Young and Innocent

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Minor Hitchcock but a major surprise (to me at least), 1937’s Young and Innocent is terribly, terribly British and also terribly, terribly entertaining, a near-comedy that’s bright, sunny, fast, brilliantly made and very grin-inducing.

Made two years after The 39 Steps it is basically the same film all over again, but with more comedy and less jeopardy and English rural locations standing in for the wilds of Scotland.

Its stars don’t look too unlike Robert Donat and Madeleine Carroll either. Derrick De Marney plays Robert, the square-headed decent chap accused of a murder he didn’t commit and Nova Pilbeam is Erica, the pretty blonde who helps him out. She’s not shackled to him, as Carroll was to Donat in The 39 Steps, but Hitchcock (working very loosely from Josephine Tey’s novel, A Shilling for Candles) and co-adaptors Charles Bennett and Edwin Greenwood contrive ways to keep the two in close proximity long enough for them to fall in love.

One big departure from the earlier film’s format is that in this one the female is the star. Pilbeam gets top billing and Erica is the dominant character – she’s resourceful, funny, independent, wise and knowledgeable. De Marney’s Robert, by contrast, is a touch wan. But if you can imagine Donat with all his levels dialled down a bit, De Marney is fine as the innocent man on the run.

I know – Pilbeam and De Marney. Hardly household names. But both were well known in British cinema at the time. Pilbeam is the one to watch. What an absolutely lovely, delicate, captivating performance she gives as Erica, the Chief Constable’s daughter who is herself captivated by the decency of the upstanding and obviously innocent Robert. Pilbeam is 18 years old and she also captivated Hitchcock, who later wanted to cast her in Rebecca. She would have been good, but for various reasons it was not to be and the role went to Joan Fontaine. Pilbeam never went to Hollywood and her career declined into domestic domesticity. What might have been.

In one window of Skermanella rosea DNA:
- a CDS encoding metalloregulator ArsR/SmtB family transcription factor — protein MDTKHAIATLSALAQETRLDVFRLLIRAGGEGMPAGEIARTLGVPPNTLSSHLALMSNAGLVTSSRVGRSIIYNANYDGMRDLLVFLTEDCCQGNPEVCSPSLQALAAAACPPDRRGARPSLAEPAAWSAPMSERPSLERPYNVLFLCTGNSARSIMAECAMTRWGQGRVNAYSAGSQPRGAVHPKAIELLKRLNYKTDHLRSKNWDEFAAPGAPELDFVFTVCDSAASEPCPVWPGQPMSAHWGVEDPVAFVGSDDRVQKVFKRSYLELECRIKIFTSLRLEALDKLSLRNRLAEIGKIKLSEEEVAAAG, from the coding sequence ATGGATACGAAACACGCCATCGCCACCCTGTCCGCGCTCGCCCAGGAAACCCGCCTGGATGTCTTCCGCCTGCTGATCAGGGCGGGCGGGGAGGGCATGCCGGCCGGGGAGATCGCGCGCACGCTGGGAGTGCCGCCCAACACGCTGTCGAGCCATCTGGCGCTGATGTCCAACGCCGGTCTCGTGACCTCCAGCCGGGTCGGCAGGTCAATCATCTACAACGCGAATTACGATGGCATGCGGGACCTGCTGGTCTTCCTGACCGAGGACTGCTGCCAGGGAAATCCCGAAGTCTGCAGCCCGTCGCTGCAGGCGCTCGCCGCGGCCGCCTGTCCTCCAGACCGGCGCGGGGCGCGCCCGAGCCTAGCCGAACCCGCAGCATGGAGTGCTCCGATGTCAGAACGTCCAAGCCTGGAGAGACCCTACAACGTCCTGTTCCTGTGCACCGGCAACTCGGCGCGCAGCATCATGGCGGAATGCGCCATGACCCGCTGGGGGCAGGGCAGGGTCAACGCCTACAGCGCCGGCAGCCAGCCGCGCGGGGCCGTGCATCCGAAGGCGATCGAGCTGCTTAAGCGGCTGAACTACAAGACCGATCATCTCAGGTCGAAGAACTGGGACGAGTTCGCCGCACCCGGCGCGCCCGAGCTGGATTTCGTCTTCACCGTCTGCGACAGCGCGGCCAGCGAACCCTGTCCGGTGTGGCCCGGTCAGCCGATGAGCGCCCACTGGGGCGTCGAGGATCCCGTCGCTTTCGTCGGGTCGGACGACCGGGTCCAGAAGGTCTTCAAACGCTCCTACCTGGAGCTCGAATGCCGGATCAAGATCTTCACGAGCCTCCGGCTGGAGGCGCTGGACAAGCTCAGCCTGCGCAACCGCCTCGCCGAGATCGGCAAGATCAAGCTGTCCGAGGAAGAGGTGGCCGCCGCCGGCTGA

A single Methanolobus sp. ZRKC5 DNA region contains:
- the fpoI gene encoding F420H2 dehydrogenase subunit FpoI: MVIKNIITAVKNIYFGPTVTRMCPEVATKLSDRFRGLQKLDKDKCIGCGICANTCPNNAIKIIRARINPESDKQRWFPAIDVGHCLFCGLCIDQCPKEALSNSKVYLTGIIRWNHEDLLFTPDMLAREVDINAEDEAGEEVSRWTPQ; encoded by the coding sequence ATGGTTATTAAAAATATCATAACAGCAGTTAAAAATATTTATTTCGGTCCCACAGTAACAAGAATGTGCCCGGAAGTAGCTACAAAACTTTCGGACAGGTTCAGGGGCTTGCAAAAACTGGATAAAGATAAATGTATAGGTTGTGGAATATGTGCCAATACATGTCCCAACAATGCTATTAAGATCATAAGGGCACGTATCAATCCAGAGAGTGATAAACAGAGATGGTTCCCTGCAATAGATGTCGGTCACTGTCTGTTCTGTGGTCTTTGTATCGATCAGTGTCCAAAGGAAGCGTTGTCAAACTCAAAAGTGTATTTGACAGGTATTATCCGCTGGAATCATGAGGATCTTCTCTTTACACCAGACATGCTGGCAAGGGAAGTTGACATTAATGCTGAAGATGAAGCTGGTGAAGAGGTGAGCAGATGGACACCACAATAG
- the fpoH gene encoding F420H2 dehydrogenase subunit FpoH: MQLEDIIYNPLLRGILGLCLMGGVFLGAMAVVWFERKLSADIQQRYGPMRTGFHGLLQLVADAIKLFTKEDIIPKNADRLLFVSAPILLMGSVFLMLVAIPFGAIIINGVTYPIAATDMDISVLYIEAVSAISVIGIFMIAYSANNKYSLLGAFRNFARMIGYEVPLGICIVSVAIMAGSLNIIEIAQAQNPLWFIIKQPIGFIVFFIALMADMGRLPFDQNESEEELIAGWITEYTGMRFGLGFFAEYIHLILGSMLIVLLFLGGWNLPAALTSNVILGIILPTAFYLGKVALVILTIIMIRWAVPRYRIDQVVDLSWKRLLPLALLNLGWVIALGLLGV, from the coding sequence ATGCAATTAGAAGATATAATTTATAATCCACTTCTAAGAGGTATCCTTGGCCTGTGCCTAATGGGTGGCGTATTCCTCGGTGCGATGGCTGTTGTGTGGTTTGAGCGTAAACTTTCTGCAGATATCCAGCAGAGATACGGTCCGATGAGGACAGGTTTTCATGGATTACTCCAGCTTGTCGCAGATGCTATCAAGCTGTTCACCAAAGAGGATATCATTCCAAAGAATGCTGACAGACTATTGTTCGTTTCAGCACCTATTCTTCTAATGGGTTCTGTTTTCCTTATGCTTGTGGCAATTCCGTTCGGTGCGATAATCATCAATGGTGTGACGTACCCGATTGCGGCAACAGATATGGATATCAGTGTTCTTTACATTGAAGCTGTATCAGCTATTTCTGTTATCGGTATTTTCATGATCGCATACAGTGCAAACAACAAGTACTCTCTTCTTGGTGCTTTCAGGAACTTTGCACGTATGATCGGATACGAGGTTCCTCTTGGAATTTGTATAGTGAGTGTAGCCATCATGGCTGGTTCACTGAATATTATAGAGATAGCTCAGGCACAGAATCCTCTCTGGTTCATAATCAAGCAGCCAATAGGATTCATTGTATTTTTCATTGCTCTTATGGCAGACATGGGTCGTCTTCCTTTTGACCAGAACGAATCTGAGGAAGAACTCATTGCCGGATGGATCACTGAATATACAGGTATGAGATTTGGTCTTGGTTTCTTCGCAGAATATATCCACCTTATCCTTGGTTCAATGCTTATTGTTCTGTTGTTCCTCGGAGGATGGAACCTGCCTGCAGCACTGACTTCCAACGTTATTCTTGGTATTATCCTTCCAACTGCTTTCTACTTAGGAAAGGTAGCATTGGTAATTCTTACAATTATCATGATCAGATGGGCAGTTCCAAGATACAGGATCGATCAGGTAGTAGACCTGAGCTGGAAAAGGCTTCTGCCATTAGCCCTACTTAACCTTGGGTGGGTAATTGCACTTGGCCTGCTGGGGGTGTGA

Comedy cops John Miller and HF Maltby
Comedy cops John Miller and HF Maltby

Being a Hitchcock film there is a Maguffin. The two of them are searching for a raincoat that will prove Robert’s innocence. And it is this trivial and yet vital driver of the film, pushing Erica and Robert into one comic vignette after another, whether it’s with Robert’s hopeless provincial lawyer (the reason why Robert decides to go on the run in the first place), at home with Erica’s too-well-spoken family, at a chaotic children’s party or at a garage where they refuel her rickety open-topped Morris car.

There is also life-and-death jeopardy, in particular a well done sequence set in abandoned mine. And there is audacious virtuosity – Hitchcock’s crane shot as he swoops across a ballroom, over the heads of the dancers and towards the band, where he zeroes in on the real murderer like the all-seeing eye of god.

The casting is entirely great. Look at those two bumbling comedy-double-act cops, played by HF Maltby and John Miller. Look at the guy who dispenses petrol (an uncredited Frank Atkinson) with a music-hall insouciance and look at his impish little boy. Look at Mary Clare as Erica’s aunt, the exasperated and suspicious grand dame holding the children’s birthday party. Look at Edward Rigby as Old Will, the dignified but down-on-his luck tramp who unwittingly holds the key to the whole mystery. All are unimprovable.

Hitchcock’s regular British DP Bernard Knowles (Secret Agent, Sabotage, The 39 Steps and Jamaica Inn) shoots it all gorgeously – lyrically now and again – and Hitchcock’s driving pace keeps it moving forwards with an energy lifted from screwball comedies. If most of the DNA comes from The 39 Steps, there’s also a good dash from Frank Capra’s It Happened One Night.

“The sunniest film I was involved with,” said Pilbeam of Young and Innocent (known as The Girl Was Young in the USA) later in her career. That is the word for the film – sunny.

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© Steve Morrissey 2023

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